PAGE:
“We are agnostic about NGT technology but certainly for north Leeds, we do not believe it’s the right scheme. A lot of historic buildings will be affected and people are concerned about the impact of building metal structures. A great number of established trees will need to be removed, overall we believe it will result in environmental degradation.

“A lot of money has already been spent on trolleybus but there’s no point in our view in wasting more money on a scheme which is only going to marginally improve journey times.

“We think it would be far better to spend the money on things like segregated cycle lanes, as they have in many European cities. Segregated lanes would bring about a modal shift in how people commute.”

Metro’s own scheme appraisal states the trolleybus will result in “reduced tax receipts from increased spending on untaxed public transport receipts largely offset by increased receipts from duty resulting from additional fuel consumption from additional congestions.” In English: people in cars will spend more on petrol because they will be stuck in traffic for longer, while the number of buses needing to be taxed will decrease.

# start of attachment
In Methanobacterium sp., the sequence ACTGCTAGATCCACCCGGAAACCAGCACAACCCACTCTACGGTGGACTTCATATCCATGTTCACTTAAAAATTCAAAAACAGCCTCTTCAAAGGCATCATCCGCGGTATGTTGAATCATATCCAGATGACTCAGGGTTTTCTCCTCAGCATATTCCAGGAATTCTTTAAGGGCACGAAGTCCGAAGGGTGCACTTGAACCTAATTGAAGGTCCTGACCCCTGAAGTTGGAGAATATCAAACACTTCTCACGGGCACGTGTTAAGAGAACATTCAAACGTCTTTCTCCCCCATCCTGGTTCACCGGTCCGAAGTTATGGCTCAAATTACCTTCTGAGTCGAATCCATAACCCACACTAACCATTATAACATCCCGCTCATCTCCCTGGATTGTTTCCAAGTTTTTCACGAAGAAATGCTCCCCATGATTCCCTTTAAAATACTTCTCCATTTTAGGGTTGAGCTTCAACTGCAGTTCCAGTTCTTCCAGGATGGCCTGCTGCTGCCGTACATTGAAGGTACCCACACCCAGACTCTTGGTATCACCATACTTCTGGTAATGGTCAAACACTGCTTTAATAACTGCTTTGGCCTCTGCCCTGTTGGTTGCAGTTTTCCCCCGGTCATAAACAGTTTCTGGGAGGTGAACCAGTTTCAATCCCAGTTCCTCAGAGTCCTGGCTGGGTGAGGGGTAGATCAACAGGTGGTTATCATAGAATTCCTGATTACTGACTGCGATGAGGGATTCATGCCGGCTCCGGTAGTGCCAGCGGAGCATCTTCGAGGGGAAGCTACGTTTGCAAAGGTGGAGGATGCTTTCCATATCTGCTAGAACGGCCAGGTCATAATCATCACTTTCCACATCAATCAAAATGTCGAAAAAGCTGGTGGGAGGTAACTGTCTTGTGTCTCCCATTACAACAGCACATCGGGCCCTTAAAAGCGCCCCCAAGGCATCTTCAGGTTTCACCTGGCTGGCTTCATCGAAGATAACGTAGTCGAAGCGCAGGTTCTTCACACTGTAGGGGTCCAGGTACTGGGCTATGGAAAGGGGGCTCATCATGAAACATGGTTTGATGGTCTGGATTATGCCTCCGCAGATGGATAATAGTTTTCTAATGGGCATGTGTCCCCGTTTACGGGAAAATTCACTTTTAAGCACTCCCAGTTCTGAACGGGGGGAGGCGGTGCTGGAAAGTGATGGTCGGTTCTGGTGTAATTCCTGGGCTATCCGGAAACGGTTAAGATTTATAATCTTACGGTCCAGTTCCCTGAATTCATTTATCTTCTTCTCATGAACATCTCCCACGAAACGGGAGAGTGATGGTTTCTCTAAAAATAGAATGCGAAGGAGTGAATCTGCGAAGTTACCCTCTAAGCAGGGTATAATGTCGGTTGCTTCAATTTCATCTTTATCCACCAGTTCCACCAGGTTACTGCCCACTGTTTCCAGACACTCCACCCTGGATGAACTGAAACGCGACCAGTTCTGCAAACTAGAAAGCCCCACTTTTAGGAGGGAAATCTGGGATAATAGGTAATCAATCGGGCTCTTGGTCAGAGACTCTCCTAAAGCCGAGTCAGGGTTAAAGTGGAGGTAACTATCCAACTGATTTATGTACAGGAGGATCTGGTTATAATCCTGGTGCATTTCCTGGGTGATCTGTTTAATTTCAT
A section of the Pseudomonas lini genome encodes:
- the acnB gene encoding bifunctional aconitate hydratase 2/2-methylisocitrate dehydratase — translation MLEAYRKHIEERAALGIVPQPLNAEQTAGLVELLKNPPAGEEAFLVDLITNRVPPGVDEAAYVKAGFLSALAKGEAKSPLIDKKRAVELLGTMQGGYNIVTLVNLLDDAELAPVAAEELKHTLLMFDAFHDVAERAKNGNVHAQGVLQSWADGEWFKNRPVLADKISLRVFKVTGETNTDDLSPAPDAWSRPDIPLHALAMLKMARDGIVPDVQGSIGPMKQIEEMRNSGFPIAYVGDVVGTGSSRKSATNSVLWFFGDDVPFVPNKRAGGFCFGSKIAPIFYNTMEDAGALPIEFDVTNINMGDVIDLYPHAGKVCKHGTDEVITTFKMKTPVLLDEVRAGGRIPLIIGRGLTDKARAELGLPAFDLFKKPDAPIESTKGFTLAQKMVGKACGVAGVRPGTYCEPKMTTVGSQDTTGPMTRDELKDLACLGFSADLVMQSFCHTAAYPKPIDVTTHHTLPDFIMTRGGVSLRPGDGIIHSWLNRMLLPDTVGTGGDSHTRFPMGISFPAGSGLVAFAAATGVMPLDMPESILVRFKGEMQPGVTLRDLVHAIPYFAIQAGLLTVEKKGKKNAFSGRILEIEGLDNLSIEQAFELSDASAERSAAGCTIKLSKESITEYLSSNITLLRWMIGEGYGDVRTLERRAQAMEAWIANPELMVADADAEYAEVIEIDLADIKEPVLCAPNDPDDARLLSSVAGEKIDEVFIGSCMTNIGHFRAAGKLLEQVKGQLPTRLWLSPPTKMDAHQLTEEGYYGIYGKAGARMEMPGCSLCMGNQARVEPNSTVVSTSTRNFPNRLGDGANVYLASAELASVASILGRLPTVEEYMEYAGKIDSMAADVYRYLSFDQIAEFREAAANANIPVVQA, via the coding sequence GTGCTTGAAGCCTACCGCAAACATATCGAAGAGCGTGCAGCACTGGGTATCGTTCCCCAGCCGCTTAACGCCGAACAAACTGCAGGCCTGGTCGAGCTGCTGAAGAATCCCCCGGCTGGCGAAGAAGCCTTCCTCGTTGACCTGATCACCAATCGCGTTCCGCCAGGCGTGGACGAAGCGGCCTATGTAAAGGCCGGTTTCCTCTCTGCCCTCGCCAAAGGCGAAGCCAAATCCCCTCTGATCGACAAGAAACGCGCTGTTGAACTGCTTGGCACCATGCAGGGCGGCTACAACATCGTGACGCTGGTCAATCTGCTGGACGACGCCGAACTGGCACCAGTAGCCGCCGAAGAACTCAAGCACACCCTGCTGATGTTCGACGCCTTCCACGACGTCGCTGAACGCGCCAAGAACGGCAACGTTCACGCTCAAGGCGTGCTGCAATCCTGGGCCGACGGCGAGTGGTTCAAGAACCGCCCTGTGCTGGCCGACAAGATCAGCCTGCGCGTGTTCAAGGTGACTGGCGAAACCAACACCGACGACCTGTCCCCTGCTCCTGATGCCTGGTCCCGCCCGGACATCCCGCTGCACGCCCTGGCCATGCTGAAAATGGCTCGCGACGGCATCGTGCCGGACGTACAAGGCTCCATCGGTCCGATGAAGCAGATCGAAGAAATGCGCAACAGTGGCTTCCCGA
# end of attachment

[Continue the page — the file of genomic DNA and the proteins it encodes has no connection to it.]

But many are in complete support of the scheme.

The Rev Robin Paterson, from Manston Way, Cross Gates, said: “Following a recent visit to Ashton Under Lyne, using the free park and ride, the journey put any experience of travelling on public transport in Leeds to shame. The tram was on time, clean, quick and effortless. Ticketing was simple and cheap (£4.80 for all day) and tram stops sheltered and full of customer service applications.

“I wonder if the same people who complain about a dozen or so buildings coming down along with a clutch of trees give a single thought to the occupants of housing that borders the motorways and rail routes they use to travel the country with ease? Thank heavens these people were not around when Britain was involved in some of the massive transport engineering successes of the past.